Rashtriya Swayamsevak Sangh (RSS) chief Mohan Bhagwat will meet vice chancellors and academicians over the weekend to discuss how social science research in the country should be guided and how to create a “positive national narrative in academics”.
Nearly 500 invitees will attend the closed-door meeting ‘Gyan Sangam’ in the Capital where apart from Bhagwat, senior Sangh functionaries will take stock of how the curriculum needs to be revisited, with emphasis on history and social sciences. Suggestions will also be made on textbook drafting and areas of research that universities can undertake in areas such as foreign policy and constitutional matters.
According to sources in the Sangh, the meeting will also review how to prevent campuses from being bastions of the Left ideology.
Speaking to Hindustan Times, one functionary said events such as beef eating festivals, Mahishasur Shahadat Diwas and Kiss of Love campaigns that erupted across university campuses over the past few years are fallout of communist ideology foisted on students.
The Sangh blames academe for “cultivating” communist ideology and paving the way for Indian traditions and cultural studies being “questioned and denigrated”.
“Support for such campaigns came from the theories evolved by neo-left academicians who have made Ravana into a hero and question the relevance of goddess Durga,” said a functionary on condition of anonymity.
Alarmed by the communists “capturing the mind space of the youth”, and to “unfetter campuses from such ideology,” the RSS will set things rolling at the two-day meeting.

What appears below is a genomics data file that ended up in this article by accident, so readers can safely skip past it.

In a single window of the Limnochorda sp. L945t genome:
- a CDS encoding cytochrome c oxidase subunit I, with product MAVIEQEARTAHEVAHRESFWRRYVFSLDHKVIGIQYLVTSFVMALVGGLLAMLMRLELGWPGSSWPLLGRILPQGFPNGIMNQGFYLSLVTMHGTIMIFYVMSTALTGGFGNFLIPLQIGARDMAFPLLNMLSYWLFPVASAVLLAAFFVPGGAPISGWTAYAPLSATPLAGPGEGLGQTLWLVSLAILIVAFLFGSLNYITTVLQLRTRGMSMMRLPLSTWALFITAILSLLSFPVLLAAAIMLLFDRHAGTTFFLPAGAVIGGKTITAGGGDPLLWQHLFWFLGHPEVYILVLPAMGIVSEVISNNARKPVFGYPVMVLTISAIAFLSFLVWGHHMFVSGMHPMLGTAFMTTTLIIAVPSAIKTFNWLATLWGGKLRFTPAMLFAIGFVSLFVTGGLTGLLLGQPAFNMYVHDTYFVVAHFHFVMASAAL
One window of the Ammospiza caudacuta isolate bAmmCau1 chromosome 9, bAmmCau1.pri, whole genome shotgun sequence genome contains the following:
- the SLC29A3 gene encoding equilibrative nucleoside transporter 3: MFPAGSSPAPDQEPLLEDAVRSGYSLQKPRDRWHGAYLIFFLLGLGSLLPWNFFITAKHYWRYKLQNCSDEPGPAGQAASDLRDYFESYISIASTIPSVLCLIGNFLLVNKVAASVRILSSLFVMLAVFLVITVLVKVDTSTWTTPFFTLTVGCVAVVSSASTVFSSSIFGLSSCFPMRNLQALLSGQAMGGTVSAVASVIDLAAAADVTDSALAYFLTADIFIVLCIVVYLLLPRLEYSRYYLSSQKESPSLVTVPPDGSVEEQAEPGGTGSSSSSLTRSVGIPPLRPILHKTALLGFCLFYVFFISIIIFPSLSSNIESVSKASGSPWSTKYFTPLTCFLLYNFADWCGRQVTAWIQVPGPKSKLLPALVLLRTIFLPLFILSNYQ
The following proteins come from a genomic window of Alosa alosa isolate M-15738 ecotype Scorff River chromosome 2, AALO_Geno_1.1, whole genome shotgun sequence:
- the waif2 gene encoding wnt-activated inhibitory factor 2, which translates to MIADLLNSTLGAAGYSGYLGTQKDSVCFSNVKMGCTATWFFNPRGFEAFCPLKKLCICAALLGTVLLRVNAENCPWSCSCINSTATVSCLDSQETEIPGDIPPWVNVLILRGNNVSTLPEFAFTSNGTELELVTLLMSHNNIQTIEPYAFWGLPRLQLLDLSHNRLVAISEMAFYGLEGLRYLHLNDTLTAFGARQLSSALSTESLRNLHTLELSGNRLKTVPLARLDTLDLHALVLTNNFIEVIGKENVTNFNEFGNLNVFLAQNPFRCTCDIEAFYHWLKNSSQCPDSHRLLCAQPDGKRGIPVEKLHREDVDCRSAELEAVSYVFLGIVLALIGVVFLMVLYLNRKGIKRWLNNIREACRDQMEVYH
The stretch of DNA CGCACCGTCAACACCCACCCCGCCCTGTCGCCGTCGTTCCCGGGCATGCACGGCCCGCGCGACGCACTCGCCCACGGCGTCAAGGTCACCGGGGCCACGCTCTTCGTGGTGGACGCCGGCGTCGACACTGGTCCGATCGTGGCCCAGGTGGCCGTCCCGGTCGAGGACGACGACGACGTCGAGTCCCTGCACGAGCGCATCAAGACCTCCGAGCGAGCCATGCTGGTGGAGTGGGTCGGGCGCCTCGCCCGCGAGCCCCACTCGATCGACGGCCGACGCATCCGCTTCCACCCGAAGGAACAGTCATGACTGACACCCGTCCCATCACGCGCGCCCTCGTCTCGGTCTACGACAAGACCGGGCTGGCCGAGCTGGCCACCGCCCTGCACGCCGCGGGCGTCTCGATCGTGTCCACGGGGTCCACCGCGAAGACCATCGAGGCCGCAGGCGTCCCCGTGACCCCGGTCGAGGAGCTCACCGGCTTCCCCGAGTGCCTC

The RSS and its students’ wing, the ABVP, have been at loggerheads with students unions, particularly those aligned with the Left parties over organising beef festivals while the Sangh pushes for a complete ban on its sale and slaughter. The Mahishasur Diwas, which was organized in JNU campus ostensibly to celebrate the mythological figure as an icon of the backward classes had sparked off a confrontation between the students and the government.
According to the functionary the programme is intended to “correct the biases that have crept in interpreting history and cultural studies”.
“There is a need to change the way cultural studies are undertaken at universities. We cannot have the concept of nation dismissed as oppressive and authoritative. Like countries such as Switzerland and Australia that realized the dangers of western interpretation of cultural studies, there is a need to indigenize these,” he said.